All of these methods are usually employed to save bandwidth for the owner of the website, or to prevent malicious crawler processes from accessing the content. Some site owners simply don’t want their content to be searchable. One would do this kind of thing, for example, if the site was primarily a personal site, and not really intended for a general audience.
I think it is also important to note here that robots.txt and meta directives are really just a “gentlemen’s agreement”, and there’s nothing to prevent a truly impolite crawler from crawling. Many Crawlers are polite, and will not request pages that have been blocked by robots.txt or meta directives.
How do I optimize my website so it is easy to crawl?
There are steps you can take to build your website in such a way that it is easier for search engines to crawl it and provide better search results. The end result will be more traffic to your site, and enabling your readers to find your content more effectively.
Search Engine Accessibility Tips:
- Having an RSS feed or feeds so that when you create new content the search software can recognize new content and crawl it faster.
- Be selective when blocking crawlers using robots.txt files or meta tag directives in your content. Most blog platforms allow you to customize this feature in some way. A good strategy to employ is to let the search engines in that you trust, and block those you don’t.
- Building a consistent document structure. This means when you construct your HTML page that the content you want crawled is consistently in the same place under the same content section.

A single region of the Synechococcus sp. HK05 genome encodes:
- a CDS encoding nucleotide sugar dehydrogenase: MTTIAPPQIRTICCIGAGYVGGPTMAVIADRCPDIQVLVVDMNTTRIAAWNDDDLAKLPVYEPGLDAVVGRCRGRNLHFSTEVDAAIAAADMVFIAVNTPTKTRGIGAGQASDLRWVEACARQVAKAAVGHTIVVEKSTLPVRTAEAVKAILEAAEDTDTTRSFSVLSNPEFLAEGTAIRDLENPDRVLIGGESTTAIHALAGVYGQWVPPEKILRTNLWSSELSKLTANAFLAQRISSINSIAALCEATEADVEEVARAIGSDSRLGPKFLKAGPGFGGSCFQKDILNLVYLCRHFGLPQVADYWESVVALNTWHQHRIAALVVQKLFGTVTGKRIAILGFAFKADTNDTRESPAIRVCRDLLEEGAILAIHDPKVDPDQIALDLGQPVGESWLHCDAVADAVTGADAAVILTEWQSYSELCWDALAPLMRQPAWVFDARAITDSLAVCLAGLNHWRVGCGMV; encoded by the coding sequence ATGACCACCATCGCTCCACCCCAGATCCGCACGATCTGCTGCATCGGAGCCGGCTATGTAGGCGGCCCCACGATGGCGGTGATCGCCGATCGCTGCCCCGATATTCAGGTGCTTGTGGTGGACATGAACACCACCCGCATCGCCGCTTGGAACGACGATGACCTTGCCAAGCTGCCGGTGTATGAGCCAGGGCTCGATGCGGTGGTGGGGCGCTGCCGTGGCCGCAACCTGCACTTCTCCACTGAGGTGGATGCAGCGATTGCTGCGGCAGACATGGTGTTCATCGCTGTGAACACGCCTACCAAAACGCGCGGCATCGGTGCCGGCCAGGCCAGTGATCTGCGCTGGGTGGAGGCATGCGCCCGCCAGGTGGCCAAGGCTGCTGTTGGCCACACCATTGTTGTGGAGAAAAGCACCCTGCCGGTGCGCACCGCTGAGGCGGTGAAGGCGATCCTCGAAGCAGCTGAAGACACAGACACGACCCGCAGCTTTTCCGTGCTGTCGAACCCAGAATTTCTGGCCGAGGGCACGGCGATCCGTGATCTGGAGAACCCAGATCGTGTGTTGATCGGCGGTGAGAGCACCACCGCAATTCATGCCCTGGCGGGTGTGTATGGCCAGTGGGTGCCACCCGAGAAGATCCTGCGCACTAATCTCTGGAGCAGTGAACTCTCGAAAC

- Having content and not just images on a page. Search engines can’t find an image unless you provide text or alt tag descriptions for that image.
- Try (within the limits of your site design) to have links between pages so the crawler can quickly learn that those pages exist. If you’re running a blog, you might, for example, have an archive page with links to every post. Most blogging platforms provide such a page. A sitemap page is another way to let a crawler know about lots of pages at once.
To learn more about configuring robots.txt and how to manage it for your site, visit http://www.robotstxt.org/. We want you to be a successful blogger, and understanding website crawling is one of the most important steps.
Aug 8, 2016 — by Chris Aquino and Todd Gandee
4.1 out of 5 stars 24
Front-end development targets the browser, putting your applications in front of the widest range of users regardless of device or operating system. This guide will give you a solid foundation for creating rich web experiences across platforms.
Each chapter of this book will guide you through essential concepts and APIs as you build a series of applications. You will implement responsive UIs, access remote web services, build applications with Ember.js, and more. You will also debug and test your code with cutting-edge development tools and harness the power of Node.js and the wealth of open-source modules in the npm registry. After working through the step-by-step example projects, you will understand how to build modern websites and web applications.